The influence of tillage on N2O fluxes from an intensively managed grazed grassland in Scotland
- 1Centre for Ecology and Hydrology, Penicuik, Edinburgh, EH26 0QB, UK
- 2School of Geosciences, Kings Buildings, University of Edinburgh, Edinburgh, EH9 3JG, UK
- 3INRA, INRA-AgroParisTech, UMR 1402 EcoSys, 78850 Thiverval-Grignon, France
Abstract. Intensively managed grass production in high-rainfall temperate climate zones is a globally important source of N2O. Many of these grasslands are occasionally tilled to rejuvenate the sward, and this can lead to increased N2O emissions. This was investigated by comparing N2O fluxes from two adjacent intensively managed grazed grasslands in Scotland, one of which was tilled. A combination of eddy covariance, high-resolution dynamic chamber and static chamber methods was used.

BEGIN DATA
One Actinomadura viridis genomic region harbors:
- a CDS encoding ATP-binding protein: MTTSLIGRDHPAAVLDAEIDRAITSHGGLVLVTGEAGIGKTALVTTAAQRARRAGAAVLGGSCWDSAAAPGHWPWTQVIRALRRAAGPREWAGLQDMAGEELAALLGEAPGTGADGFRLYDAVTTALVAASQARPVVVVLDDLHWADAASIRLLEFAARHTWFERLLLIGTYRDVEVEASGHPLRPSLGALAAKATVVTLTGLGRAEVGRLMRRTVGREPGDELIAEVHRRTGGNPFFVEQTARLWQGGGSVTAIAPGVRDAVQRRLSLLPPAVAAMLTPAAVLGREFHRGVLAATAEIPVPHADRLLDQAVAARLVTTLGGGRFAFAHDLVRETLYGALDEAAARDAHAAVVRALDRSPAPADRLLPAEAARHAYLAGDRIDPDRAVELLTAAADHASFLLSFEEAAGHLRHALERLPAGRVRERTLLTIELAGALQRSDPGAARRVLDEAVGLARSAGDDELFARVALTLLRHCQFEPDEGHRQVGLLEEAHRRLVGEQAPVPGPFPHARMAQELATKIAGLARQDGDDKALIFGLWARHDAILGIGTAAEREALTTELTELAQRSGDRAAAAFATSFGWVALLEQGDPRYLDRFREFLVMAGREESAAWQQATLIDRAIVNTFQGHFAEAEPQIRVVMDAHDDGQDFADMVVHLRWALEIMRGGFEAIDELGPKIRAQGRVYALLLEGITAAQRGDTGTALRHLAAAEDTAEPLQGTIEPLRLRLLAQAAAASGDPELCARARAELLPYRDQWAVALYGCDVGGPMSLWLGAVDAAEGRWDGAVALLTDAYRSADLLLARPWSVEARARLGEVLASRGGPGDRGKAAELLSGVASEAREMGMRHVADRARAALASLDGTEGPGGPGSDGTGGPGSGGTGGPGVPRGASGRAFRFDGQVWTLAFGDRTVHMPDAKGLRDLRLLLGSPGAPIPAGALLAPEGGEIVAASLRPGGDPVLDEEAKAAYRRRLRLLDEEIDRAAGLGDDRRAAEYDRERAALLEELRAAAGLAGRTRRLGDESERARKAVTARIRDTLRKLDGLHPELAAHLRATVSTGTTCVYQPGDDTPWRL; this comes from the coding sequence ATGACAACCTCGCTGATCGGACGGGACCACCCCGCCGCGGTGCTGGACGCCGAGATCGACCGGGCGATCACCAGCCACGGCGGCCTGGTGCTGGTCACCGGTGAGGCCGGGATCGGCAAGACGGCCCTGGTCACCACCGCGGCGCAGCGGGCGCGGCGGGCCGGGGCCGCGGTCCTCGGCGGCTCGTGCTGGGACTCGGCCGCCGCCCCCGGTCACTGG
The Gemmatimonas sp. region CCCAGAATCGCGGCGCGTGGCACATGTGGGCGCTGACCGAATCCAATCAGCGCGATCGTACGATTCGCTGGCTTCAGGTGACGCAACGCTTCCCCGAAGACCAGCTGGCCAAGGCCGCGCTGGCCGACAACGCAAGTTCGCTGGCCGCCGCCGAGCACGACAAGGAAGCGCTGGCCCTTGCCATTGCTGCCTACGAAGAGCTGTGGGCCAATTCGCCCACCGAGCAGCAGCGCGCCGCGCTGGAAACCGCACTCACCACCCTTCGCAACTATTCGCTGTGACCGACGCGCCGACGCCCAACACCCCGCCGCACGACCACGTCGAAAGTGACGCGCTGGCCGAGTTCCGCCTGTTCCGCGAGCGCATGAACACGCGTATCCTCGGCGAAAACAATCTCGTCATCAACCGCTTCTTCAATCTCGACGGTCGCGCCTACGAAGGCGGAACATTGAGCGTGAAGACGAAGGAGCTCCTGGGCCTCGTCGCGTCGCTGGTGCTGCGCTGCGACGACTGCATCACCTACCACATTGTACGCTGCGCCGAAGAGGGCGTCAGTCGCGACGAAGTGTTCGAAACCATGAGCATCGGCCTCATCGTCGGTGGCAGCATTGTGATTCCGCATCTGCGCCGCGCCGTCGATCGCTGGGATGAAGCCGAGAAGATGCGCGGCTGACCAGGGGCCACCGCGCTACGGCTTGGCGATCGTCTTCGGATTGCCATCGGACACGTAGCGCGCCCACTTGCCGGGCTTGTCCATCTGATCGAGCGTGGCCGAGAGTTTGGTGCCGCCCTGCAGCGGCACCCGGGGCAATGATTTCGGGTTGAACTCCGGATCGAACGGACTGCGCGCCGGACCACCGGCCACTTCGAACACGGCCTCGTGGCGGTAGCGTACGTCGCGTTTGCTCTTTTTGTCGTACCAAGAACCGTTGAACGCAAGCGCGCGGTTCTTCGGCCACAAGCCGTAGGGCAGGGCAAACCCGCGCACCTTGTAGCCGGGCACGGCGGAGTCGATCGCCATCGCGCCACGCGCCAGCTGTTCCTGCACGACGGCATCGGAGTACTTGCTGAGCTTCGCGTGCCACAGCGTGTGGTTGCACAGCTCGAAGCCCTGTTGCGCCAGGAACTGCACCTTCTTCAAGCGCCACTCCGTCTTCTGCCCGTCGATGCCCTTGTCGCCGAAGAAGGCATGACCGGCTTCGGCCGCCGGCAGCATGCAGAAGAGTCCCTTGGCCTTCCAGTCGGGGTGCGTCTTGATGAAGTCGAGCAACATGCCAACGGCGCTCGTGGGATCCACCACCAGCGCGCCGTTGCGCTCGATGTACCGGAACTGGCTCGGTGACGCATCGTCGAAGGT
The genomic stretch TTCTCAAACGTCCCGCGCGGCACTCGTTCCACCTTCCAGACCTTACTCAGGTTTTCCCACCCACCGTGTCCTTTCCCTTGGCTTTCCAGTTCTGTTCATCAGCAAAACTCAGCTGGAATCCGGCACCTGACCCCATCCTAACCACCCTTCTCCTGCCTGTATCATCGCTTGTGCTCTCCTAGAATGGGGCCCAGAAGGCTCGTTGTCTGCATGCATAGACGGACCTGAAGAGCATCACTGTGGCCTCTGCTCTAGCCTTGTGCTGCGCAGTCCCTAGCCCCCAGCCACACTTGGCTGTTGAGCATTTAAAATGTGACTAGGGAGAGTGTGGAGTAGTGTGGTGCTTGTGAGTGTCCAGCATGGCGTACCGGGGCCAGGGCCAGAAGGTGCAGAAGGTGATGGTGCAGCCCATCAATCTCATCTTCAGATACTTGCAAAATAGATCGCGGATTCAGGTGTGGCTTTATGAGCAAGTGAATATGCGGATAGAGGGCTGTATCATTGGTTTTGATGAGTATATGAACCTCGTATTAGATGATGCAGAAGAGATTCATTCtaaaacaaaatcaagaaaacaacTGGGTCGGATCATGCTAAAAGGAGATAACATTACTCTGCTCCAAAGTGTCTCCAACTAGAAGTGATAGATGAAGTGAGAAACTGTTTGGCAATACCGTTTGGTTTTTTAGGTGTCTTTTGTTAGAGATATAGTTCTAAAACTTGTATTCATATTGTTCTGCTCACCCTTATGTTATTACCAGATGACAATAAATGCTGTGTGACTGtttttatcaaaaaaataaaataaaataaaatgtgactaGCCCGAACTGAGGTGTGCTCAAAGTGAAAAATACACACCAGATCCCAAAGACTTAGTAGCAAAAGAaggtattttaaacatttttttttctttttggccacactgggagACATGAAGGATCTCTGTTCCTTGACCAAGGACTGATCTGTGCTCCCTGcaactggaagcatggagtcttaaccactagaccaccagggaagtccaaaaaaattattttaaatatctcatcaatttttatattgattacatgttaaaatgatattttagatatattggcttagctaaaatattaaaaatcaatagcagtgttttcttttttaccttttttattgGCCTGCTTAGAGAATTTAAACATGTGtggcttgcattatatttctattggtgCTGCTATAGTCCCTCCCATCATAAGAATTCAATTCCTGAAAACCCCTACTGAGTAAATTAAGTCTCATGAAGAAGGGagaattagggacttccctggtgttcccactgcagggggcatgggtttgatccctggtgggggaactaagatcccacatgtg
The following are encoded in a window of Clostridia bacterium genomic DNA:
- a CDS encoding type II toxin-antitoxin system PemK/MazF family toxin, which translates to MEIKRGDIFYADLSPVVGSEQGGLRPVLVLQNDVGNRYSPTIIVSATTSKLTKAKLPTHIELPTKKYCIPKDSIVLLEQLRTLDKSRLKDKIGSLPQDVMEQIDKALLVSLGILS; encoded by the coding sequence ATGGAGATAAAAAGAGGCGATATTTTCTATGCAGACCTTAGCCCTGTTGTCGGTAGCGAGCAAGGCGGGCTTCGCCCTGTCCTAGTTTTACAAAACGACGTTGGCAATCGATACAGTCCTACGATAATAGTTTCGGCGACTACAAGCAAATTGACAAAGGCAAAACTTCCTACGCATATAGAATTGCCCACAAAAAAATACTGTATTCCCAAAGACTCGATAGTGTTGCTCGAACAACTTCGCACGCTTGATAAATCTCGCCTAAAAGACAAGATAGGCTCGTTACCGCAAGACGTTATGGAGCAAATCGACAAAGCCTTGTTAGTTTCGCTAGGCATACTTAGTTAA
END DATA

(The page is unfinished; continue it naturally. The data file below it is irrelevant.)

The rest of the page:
N2O emissions from the tilled field increased significantly for several days immediately after ploughing and remained elevated for approximately 2 months after the tillage event contributing to an estimated increase in N2O fluxes of 0.85 ± 0.11 kg N2O-N ha−1. However, any influence on N2O emissions after this period appears to be minimal. The cumulative N2O emissions associated with the tillage event and a fertiliser application of 70 kg N ammonia nitrate from one field were not significantly different from the adjacent untilled field, in which two fertiliser applications of 70 kg N ammonia nitrate occurred during the same period. Total cumulative fluxes calculated for the tilled and untilled fields over the entire 175-day measurement period were 2.14 ± 0.18 and 1.65 ± 1.02 kg N2O-N ha−1, respectively.